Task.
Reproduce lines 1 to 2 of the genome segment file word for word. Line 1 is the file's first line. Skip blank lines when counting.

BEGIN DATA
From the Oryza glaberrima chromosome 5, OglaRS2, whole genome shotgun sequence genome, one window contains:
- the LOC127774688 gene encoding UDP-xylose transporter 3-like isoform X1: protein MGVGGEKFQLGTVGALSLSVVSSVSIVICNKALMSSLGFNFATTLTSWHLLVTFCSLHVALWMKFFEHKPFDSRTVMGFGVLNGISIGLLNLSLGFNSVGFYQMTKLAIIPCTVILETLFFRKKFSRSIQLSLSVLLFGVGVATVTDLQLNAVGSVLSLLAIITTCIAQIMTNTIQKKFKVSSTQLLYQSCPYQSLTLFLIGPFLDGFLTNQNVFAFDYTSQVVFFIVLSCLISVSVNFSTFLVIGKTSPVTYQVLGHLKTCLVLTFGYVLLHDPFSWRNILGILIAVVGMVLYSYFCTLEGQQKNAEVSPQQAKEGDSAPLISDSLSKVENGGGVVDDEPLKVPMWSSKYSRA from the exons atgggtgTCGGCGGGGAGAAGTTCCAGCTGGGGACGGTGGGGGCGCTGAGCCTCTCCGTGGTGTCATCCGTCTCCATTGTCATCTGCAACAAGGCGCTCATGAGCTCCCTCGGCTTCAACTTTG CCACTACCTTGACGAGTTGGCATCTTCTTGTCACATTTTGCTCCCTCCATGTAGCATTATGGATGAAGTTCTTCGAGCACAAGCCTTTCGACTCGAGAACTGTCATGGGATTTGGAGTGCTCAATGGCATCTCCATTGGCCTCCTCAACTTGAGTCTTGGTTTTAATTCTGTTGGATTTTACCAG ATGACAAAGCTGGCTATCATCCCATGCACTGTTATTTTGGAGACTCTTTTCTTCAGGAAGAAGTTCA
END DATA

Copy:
From the Oryza glaberrima chromosome 5, OglaRS2, whole genome shotgun sequence genome, one window contains:
- the LOC127774688 gene encoding UDP-xylose transporter 3-like isoform X1: protein MGVGGEKFQLGTVGALSLSVVSSVSIVICNKALMSSLGFNFATTLTSWHLLVTFCSLHVALWMKFFEHKPFDSRTVMGFGVLNGISIGLLNLSLGFNSVGFYQMTKLAIIPCTVILETLFFRKKFSRSIQLSLSVLLFGVGVATVTDLQLNAVGSVLSLLAIITTCIAQIMTNTIQKKFKVSSTQLLYQSCPYQSLTLFLIGPFLDGFLTNQNVFAFDYTSQVVFFIVLSCLISVSVNFSTFLVIGKTSPVTYQVLGHLKTCLVLTFGYVLLHDPFSWRNILGILIAVVGMVLYSYFCTLEGQQKNAEVSPQQAKEGDSAPLISDSLSKVENGGGVVDDEPLKVPMWSSKYSRA from the exons atgggtgTCGGCGGGGAGAAGTTCCAGCTGGGGACGGTGGGGGCGCTGAGCCTCTCCGTGGTGTCATCCGTCTCCATTGTCATCTGCAACAAGGCGCTCATGAGCTCCCTCGGCTTCAACTTTG CCACTACCTTGACGAGTTGGCATCTTCTTGTCACATTTTGCTCCCTCCATGTAGCATTATGGATGAAGTTCTTCGAGCACAAGCCTTTCGACTCGAGAACTGTCATGGGATTTGGAGTGCTCAATGGCATCTCCATTGGCCTCCTCAACTTGAGTCTTGGTTTTAATTCTGTTGGATTTTACCAG ATGACAAAGCTGGCTATCATCCCATGCACTGTTATTTTGGAGACTCTTTTCTTCAGGAAGAAGTTCA